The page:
The US Department of Agriculture (USDA) released its January World Agricultural Supply and Demand Estimates (WASDE) report yesterday [January 12].
US end season corn [maize] stocks have been reduced in line with the smaller production estimates to 39.42MT.
Modest downward cuts to Argentina's corn production from 49MT to 47.5MT have been offset due to increased beginning stock estimates, raised to 4.37MT, up from 2.87MT previously, noted CRM Agri. Brazilian corn production estimates also received modest cuts to previous assessments, down 1MT to 109MT, but the USDA left export and consumption forecasts untouched.
Declines for Argentina and Brazil more than offset increases for China and India.
“Overall, the global corn picture is little changed, bar small deceases to South American production and expected slightly increased imports for China. What provided a shock to markets was the unexpectedly large cuts to US production estimates, providing an overall supportive USDA WASDE, with greater focus on South America over the coming months.”
Bearish start to the year for wheat
The USDA forecast little in the way of wheat output to support a bullish market.
Russian wheat production was increased yet again to 85.3MT, up from the previous 84MT estimate. However, due to export tax implications, exports were lowered to 39MT, said CRM Agri.
“A potential bearish start to 2021/22 and Russian wheat supplies,” commented the UK analysts.
Argentine wheat production estimates were decreased to 17.5MT by the US agency.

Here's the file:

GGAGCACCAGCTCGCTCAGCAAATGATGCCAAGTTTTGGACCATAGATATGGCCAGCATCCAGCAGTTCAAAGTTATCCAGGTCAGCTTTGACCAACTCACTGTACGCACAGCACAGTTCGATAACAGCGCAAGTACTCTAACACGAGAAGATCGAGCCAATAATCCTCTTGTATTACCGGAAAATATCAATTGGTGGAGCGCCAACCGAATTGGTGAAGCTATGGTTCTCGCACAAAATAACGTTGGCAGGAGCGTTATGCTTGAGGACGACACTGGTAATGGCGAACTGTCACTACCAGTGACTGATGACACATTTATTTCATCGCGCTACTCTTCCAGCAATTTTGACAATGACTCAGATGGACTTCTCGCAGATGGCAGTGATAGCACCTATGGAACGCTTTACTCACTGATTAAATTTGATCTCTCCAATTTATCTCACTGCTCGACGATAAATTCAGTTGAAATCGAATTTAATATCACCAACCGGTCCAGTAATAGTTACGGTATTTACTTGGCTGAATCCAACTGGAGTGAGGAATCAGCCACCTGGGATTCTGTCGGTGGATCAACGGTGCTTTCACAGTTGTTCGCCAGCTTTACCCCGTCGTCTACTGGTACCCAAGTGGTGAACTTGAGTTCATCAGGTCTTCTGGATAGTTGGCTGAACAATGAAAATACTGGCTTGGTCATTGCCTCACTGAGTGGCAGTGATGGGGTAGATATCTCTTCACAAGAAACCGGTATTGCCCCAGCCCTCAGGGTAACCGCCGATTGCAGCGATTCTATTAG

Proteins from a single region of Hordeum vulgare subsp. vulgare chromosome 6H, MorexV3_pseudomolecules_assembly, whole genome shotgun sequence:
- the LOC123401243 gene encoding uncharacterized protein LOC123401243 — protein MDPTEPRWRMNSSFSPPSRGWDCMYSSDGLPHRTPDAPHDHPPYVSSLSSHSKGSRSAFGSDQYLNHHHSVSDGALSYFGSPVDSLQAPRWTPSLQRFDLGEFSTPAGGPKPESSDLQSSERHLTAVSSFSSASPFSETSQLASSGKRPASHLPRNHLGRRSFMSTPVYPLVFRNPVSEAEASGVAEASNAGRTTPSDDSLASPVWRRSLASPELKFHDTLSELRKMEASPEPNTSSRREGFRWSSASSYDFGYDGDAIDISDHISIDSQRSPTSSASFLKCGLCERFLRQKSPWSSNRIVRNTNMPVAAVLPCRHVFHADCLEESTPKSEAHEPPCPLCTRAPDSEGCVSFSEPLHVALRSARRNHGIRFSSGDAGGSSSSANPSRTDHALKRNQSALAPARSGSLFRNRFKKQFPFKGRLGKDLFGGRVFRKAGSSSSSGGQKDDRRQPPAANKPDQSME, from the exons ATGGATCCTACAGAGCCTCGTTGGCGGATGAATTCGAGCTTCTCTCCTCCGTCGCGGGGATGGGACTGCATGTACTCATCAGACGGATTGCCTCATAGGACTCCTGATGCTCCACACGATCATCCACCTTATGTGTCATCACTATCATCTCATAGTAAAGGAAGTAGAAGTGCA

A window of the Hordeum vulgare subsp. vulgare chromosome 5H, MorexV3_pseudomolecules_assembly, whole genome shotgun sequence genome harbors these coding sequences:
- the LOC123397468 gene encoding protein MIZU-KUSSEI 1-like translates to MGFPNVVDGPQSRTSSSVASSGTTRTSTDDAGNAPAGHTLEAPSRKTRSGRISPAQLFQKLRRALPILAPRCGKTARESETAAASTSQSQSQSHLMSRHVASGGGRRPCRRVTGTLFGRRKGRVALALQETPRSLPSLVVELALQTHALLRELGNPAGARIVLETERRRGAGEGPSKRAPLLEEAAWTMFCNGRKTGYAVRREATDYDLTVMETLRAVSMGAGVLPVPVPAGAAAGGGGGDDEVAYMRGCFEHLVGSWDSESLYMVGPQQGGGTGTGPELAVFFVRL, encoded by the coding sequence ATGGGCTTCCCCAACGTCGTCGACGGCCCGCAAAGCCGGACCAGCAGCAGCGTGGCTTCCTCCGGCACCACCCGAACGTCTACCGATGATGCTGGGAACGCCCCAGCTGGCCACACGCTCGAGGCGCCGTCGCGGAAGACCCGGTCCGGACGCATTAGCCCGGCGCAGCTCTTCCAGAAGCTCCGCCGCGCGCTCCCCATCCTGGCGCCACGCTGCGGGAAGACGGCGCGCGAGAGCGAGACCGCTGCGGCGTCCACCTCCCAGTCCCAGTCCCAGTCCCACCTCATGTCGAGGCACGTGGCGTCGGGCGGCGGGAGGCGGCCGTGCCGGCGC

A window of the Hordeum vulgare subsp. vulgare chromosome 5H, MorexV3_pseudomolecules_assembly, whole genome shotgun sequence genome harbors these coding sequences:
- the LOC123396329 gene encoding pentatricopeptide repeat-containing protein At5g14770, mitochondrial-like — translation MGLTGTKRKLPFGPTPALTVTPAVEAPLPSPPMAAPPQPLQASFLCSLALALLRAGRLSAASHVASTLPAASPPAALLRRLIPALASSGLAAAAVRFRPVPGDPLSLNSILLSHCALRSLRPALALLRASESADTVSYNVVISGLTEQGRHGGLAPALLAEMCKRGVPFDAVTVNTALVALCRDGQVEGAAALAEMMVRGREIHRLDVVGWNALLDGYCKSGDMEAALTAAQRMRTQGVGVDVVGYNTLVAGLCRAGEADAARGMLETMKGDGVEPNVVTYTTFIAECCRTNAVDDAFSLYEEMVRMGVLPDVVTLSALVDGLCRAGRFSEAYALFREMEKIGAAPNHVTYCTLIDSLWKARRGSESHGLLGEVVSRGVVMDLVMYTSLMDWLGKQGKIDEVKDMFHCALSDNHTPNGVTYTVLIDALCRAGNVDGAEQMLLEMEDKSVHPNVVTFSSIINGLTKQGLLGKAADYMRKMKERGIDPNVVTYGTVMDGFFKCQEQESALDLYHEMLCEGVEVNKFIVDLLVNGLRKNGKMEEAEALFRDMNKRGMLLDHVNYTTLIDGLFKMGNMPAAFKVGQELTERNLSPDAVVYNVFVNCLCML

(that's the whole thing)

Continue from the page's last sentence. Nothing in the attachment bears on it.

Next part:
That “shouldn’t have been a shock to markets with multiple South American based organizations having been estimating production close to 17-17.5MT for quite some time.”
However CRM Agri warned that agri-commodities market watchers should not underestimate the ability of politics to get in the way of rational supply and demand.
Wheat will continue to be led by the corn market, fully focused on South America, they said.
Slight cut to US soybean output
The USDA marginally reduced domestic soybean production to 112.55MT, down from 113.5MT in December’s WASDE, which combined with an increase to export estimates, reduces US soybean ending stocks further, said the CRM Agri team.
Cuts have been made to soybean production estimates for Argentina, down to 48MT from the previous 50MT. No cuts or changes were made to estimates for Brazil, or Paraguay.
Estimates for soy imports from China have been left unchanged, but, following an increase in production estimates; Chinese ending stocks are estimated at 28.6MT, giving room for reducing or slowing imports, said the analysts.
“With further pressure on US ending stocks, the outlook for South American supply will now be of greater focus.”